A Fox Corp. shareholder doesn’t buy the old marketing line that Rupert Murdoch’s pride and joy is a “fair and balanced” operation.
Fox did strike a blow for integrity in advertising when it junked that fair and balanced schtick in 2016.
The stockholder is upset that only 43 percent of Americans trust Fox News for political news, according to a Pew Research study.
Her solution: Fox Corp. should junk its certificate of incorporation and become a public benefit company.
Fox’s vast reach and power demand accountability, the shareholder notes in a resolution up for a vote at the Nov. 10 annual meeting in Los Angeles.
But Fox’s governance is “structured to produce profits without accountability.”
As a PBC, directors would have to balance the interests of shareholders, stakeholders and the public benefits stated in its new charter.
That would allow Fox “to protect communities, even when doing so does not optimize financial return.” A PBC Fox would reward viewers with careful journalism and accurate information.
“Misinformation can put democracy at risk, threaten public interest in the environment and undermine public health,” says the resolution. These threats could be prioritized at a PBC, even if doing so sacrificed financial reform.
Concentrated voting does limit the efficacy of the PBC status. The resolution calls for the PBC status to go into effect if ownership of Fox Corp by a single person does not exceed 41 percent.
Chairman Rupert Murdoch controls 41.4 percent of the company via family trusts.
He growls “humbug” to the starry-eyed investor.
Team Murdoch claims the PBC is not needed because it delivers “unique and compelling storytelling and the finest in news, sports and entertainment” that serves all of its stakeholders, including viewers, creative partners, employees, distributors and advertisers.
“We are purveyors of First Amendment activities and defenders of the US Constitution and its rule of law,” claims Fox. “We contribute to the marketplace of ideas by providing our audiences with the timely news, clear opinion and engaging entertainment they care about—from politics to sports, business to health, natural disasters to uplifting stories of courage, hope and humanity.”
Question for Rupe: Why do only 43 percent of us trust Fox’s political coverage?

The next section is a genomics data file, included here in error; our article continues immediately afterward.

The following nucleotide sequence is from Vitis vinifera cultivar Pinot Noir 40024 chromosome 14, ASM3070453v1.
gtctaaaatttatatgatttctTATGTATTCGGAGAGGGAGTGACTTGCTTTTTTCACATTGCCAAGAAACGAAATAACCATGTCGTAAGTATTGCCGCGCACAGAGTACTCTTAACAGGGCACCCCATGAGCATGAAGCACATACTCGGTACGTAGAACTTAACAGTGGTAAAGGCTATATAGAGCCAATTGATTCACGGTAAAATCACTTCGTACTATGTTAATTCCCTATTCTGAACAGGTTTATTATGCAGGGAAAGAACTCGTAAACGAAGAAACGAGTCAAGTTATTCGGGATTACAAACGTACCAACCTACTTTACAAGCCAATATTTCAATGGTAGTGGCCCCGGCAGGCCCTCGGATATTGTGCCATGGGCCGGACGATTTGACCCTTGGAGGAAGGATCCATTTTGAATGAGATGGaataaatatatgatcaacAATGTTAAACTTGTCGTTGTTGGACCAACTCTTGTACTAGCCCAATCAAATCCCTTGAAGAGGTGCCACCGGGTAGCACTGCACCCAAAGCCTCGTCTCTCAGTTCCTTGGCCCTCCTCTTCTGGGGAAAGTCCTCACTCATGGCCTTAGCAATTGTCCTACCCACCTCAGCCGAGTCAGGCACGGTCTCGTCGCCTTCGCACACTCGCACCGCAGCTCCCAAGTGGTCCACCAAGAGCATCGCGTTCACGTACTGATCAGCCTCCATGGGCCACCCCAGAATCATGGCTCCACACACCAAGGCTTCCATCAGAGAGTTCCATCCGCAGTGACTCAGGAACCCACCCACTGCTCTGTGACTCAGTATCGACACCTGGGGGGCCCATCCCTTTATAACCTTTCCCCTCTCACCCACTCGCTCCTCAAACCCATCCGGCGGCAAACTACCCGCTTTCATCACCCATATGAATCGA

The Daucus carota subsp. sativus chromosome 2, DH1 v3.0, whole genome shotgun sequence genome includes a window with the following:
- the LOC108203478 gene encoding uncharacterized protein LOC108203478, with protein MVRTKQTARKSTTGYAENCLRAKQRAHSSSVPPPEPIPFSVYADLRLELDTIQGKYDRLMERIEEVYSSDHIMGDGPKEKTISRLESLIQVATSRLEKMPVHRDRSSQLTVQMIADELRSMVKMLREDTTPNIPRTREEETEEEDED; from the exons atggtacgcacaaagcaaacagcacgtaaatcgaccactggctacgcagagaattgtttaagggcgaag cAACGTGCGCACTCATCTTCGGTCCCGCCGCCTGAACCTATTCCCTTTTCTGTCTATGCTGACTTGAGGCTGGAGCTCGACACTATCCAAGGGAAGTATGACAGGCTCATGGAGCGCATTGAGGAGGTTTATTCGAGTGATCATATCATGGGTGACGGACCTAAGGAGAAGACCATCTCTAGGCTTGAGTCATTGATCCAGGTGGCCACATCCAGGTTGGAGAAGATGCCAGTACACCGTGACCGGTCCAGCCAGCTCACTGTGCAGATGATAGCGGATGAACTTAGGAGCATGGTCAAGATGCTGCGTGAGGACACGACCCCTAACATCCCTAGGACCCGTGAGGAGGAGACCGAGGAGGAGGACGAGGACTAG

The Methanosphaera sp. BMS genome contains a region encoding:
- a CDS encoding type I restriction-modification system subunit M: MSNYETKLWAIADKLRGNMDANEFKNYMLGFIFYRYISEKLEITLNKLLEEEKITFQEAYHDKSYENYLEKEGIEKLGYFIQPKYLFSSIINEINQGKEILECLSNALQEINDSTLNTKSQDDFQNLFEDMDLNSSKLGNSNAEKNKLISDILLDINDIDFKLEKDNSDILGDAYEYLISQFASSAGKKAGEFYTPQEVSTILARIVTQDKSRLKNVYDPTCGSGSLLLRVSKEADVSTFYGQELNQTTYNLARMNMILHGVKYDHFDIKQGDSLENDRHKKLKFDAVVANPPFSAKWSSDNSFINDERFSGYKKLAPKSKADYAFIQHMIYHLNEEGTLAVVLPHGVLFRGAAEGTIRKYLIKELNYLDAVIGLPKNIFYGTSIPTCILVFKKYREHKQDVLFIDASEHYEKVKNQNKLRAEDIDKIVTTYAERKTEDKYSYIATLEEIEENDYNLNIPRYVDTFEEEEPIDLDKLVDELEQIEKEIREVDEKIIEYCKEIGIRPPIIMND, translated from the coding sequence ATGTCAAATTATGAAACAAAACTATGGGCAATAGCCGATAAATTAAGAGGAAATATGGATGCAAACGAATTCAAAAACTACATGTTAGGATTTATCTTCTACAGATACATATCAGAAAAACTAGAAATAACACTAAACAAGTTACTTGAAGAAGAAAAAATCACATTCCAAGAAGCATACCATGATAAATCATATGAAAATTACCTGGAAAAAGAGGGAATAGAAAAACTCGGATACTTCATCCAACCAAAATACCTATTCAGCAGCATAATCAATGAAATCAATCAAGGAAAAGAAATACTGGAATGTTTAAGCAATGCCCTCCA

Spinning an oil deal. ConocoPhillips says the addition of greenhouse gas emissions acquired via its $9.5B deal to acquire Royal Dutch Shell’s Texas oil shale fields is a plus for the environment.
CEO Ryan Lance says the deal adds barrels of low-intensity greenhouse gas emissions to the mix.
Bloomberg notes that oil executives these days are emphasizing intensity over total emissions as a way to distinguish between “clean and dirty assets.”
That’s Lance’s strategy.
Royal Dutch Shell isn’t playing that game as it diversifies from fossil fuels and invests in “real” clean energy.
It says unloading the Texas assets is part of its “powering progress” strategy to develop “a more focused, competitive and resilient portfolio that provides the energy the world needs today whilst funding shareholder distributions as well as the energy transition.”
Houston's ConocoPhillips is kicking the can down the road, while Royal Dutch Shell is stepping up its efforts to combat global warming.
Got an itch to tell the boss to buzz off, but too busy to update your resume? Not a problem.
Send a single word describing what you want to do (writer, janitor, thinker, planner, cheerleader, designer, messenger, promoter, organizer), a link to your LinkedIn profile and send it to PR firm Lewis. Someone will get back to you to discuss current openings.
In junking the resume, Team Lewis notes 20 percent of the global workforce is between the ages of 15 and 24, They apparently are too stressed out to sit down and prepare a resume, which may be pretty skimpy due to a lack of work experiences.
About half of all marketing professionals are reexamining their lives due to COVID-19 pandemic. They are rethinking their career choices and apparently ripping up resumes.
Lewis isn't interested in details. It is looking for passionate, curious people intent on breaking boundaries. It can train them with skills needed to perform PR magic.
The firm believes that junking resumes is a way to break down barriers to new careers.
It may find that resumes are good tools to weed out junky job candidates.